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Business Consultation and Development | Spokane, WA
Business Consultation and Development

Motivating Employees

  • It is rare to find gratitude around the workplace, but appreciation is an even better motivator than money
Being appreciated is one of the great motivators on the job, even better than money. Researchers at the London School of Economics analyzed more than 50 studies for a 2011 paper that looked at what gets people charged up at work. They concluded that we give our best effort if the work gets us interested and excited, if we feel that it’s providing meaning and purpose, and if others appreciate what we’re doing.

Google and a few other companies are setting a new trend—because expressions of gratitude around the workplace tend to be scarce. In a 2013 survey of 2,000 Americans on gratitude sponsored by the John Templeton Foundation, some 80% agreed that receiving gratitude makes them work harder, but only 10% managed to express gratitude to others every day. “Thanks”—whether sent up, down or sideways—was rarely heard.

So what is the best way to show gratitude at work? The trick is to be specific about what someone has done, and to give honest and sincere appreciation.

In a 2013 survey of 2,000 Americans, some 80% agreed that receiving gratitude makes them work harder.  (Illustration:  Joao Fazenda)

Source:  “It Pays to Give Thanks at the Office,” by Janice Kaplan, The Wall Street Journal, August 7, 2015, adapted from her latest book, “The Gratitude Diaries,”  http://www.wsj.com/articles/it-pays-to-give-thanks-at-the-office-1438959788
  • Vice-President Mike Pence, gave the following advice to college graduates:

    • If you aspire to lead, you'll need courage, because leadership brings both honor and opposition.
    • Anyone who dreams big will encounter those who think small.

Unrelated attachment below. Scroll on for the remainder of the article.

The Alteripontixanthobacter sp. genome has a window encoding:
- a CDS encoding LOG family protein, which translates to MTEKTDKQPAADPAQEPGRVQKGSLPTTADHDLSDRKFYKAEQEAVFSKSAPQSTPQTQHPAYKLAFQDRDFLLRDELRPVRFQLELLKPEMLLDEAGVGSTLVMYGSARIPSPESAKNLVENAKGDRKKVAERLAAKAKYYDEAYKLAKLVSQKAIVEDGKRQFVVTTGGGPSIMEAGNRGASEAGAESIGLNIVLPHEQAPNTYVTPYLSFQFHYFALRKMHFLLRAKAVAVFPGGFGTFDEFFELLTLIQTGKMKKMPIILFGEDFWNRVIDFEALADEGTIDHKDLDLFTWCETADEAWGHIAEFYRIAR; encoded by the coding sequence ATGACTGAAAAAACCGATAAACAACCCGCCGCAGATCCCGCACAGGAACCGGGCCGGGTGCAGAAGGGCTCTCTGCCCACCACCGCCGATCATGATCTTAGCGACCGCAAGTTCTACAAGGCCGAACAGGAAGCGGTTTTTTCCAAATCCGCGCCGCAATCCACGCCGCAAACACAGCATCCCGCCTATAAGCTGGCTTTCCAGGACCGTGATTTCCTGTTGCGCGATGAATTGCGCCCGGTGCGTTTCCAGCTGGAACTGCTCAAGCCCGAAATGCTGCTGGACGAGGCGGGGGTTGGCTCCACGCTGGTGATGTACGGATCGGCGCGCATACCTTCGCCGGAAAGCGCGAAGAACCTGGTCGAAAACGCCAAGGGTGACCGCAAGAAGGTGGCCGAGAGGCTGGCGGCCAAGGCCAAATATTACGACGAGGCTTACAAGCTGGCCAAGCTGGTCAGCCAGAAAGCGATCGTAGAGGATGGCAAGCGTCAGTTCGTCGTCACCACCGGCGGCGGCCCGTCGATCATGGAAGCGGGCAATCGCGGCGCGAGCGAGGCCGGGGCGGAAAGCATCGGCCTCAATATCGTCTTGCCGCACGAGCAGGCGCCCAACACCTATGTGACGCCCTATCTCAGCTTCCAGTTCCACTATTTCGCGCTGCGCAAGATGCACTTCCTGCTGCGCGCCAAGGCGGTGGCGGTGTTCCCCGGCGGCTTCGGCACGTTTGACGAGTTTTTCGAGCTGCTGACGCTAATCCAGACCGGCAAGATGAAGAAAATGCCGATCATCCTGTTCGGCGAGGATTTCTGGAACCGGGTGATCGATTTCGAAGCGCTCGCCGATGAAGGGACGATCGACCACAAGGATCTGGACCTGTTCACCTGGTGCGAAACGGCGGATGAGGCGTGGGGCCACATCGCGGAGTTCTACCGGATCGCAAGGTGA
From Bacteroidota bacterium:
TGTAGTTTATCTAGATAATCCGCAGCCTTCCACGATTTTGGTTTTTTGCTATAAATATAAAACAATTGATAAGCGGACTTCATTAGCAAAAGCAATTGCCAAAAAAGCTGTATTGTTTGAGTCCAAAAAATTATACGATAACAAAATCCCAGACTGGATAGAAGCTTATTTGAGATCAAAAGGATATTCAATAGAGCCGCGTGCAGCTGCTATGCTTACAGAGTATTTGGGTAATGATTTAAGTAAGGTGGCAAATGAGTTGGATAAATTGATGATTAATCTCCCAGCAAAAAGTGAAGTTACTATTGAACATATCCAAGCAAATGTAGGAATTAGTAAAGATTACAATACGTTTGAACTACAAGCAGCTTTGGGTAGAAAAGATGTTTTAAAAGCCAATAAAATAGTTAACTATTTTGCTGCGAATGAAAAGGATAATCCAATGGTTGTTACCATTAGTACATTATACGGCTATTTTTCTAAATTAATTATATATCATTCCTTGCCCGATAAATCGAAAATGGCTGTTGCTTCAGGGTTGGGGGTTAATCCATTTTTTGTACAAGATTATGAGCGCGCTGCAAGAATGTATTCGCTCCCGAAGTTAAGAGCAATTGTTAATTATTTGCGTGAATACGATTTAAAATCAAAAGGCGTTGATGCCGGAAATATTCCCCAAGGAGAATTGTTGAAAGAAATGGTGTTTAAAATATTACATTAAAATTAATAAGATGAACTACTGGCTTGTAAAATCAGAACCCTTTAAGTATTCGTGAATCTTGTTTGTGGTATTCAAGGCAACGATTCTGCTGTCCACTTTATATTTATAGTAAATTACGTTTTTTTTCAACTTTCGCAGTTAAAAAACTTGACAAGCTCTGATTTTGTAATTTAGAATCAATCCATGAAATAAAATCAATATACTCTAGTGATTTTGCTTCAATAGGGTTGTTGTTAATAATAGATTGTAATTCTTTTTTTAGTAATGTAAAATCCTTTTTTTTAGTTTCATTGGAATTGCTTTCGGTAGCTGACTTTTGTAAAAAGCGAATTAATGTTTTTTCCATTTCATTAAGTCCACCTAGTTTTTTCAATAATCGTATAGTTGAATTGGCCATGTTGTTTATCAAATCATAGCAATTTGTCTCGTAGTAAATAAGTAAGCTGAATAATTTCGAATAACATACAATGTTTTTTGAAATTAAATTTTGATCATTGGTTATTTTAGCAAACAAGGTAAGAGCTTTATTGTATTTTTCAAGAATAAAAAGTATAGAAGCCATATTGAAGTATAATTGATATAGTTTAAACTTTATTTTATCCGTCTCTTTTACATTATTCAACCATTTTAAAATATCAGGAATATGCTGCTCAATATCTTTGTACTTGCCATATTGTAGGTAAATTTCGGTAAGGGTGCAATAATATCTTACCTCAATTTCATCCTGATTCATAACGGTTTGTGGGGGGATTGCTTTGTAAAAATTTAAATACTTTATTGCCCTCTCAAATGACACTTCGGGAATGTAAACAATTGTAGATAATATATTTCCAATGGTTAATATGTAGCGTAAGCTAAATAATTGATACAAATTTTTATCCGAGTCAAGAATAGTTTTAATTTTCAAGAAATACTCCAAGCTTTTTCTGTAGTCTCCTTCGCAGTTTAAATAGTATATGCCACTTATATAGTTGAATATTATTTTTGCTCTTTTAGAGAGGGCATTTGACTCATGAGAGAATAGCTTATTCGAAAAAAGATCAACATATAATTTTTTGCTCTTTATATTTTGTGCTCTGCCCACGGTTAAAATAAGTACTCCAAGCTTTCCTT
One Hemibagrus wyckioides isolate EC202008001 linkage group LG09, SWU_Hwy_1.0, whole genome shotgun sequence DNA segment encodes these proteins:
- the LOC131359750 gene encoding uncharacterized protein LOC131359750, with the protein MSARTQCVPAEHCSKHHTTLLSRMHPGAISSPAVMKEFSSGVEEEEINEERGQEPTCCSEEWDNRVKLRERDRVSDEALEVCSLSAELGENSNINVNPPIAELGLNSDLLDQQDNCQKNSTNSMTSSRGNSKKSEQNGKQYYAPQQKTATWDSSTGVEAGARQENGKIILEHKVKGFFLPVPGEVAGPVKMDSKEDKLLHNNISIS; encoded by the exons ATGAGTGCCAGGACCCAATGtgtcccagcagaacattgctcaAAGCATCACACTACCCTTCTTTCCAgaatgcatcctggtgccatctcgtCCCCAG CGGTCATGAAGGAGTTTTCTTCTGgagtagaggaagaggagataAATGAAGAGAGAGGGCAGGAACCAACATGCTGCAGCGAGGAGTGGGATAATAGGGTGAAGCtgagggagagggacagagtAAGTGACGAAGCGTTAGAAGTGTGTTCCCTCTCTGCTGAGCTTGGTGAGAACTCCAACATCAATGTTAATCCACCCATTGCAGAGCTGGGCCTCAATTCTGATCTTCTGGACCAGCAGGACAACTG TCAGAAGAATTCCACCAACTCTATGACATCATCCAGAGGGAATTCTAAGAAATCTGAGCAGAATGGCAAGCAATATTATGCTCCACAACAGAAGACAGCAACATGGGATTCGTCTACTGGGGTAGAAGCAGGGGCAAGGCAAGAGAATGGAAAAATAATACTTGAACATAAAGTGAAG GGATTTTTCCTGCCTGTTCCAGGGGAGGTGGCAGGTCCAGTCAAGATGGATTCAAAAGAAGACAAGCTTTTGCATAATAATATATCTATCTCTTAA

• Anyone who dares to step forward will find those who'd rather they stay put.
    • Anyone who thinks they can will always hear from those who are sure they can't. 
    • "Nothing worth doing every came easy.  Following your convictions means you must be willing to face criticism from those who lack the courage to do what's right." (quoting President Donald Trump)
    • Inspire those around you, since people follow those they respect. 
    • Aspire to be men and women of character, and aspire to service rather than selfish ambition. 
(Vice President Mike Pence, speaking to graduating students at Grove City College, PA, Associated Press, May 21, 2017)
  • Starting a Successful Business.  "Mavericks at Work - Why the Most Original Minds in Business Win," by William C. Taylor and Polly LaBarre.  This book is about people who were highly successful in starting a business, like Yahoo and Netflix.  They gave the following advice to those who want to start a business:

    • It's not about making money - money is the by-product.
    • Do something to make a difference.  Think outside the cubicle.
    • Nobody is as smart as everybody.
    • Invite other people into your sandbox.  Fill the room with other smart people.  These people don't have to work FOR you to work WITH you. 
    • Great ideas can come from anyone in the world.  Be smart enough to ask.
    • Out-think the competition.
    • You don't need tons of money to make a real impact in the world.
    • Be passionate about what you want to do.
    • Find a need, and determine how you can fill that need.